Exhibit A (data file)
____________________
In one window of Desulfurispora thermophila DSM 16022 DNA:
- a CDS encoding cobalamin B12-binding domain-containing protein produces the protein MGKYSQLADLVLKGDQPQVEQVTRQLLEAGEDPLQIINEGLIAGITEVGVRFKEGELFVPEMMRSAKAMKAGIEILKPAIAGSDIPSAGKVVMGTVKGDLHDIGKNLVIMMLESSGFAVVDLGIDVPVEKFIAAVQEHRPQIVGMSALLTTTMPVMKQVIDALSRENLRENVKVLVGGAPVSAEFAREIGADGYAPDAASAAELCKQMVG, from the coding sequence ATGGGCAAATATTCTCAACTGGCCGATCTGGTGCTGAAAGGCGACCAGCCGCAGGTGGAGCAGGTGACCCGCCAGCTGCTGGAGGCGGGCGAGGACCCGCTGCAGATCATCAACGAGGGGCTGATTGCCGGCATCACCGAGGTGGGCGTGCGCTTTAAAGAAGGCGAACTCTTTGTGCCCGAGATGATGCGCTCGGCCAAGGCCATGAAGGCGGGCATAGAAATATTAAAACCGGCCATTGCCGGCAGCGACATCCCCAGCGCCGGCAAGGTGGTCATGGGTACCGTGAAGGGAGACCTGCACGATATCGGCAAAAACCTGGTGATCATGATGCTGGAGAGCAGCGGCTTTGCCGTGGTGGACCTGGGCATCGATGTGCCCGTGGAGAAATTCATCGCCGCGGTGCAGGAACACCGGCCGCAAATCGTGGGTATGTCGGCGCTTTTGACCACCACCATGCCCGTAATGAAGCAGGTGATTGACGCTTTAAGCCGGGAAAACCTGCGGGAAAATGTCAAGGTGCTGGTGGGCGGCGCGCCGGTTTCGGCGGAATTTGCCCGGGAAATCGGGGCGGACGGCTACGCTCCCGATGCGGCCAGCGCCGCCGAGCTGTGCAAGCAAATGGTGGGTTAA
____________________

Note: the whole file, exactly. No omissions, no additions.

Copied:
In one window of Desulfurispora thermophila DSM 16022 DNA:
- a CDS encoding cobalamin B12-binding domain-containing protein produces the protein MGKYSQLADLVLKGDQPQVEQVTRQLLEAGEDPLQIINEGLIAGITEVGVRFKEGELFVPEMMRSAKAMKAGIEILKPAIAGSDIPSAGKVVMGTVKGDLHDIGKNLVIMMLESSGFAVVDLGIDVPVEKFIAAVQEHRPQIVGMSALLTTTMPVMKQVIDALSRENLRENVKVLVGGAPVSAEFAREIGADGYAPDAASAAELCKQMVG, from the coding sequence ATGGGCAAATATTCTCAACTGGCCGATCTGGTGCTGAAAGGCGACCAGCCGCAGGTGGAGCAGGTGACCCGCCAGCTGCTGGAGGCGGGCGAGGACCCGCTGCAGATCATCAACGAGGGGCTGATTGCCGGCATCACCGAGGTGGGCGTGCGCTTTAAAGAAGGCGAACTCTTTGTGCCCGAGATGATGCGCTCGGCCAAGGCCATGAAGGCGGGCATAGAAATATTAAAACCGGCCATTGCCGGCAGCGACATCCCCAGCGCCGGCAAGGTGGTCATGGGTACCGTGAAGGGAGACCTGCACGATATCGGCAAAAACCTGGTGATCATGATGCTGGAGAGCAGCGGCTTTGCCGTGGTGGACCTGGGCATCGATGTGCCCGTGGAGAAATTCATCGCCGCGGTGCAGGAACACCGGCCGCAAATCGTGGGTATGTCGGCGCTTTTGACCACCACCATGCCCGTAATGAAGCAGGTGATTGACGCTTTAAGCCGGGAAAACCTGCGGGAAAATGTCAAGGTGCTGGTGGGCGGCGCGCCGGTTTCGGCGGAATTTGCCCGGGAAATCGGGGCGGACGGCTACGCTCCCGATGCGGCCAGCGCCGCCGAGCTGTGCAAGCAAATGGTGGGTTAA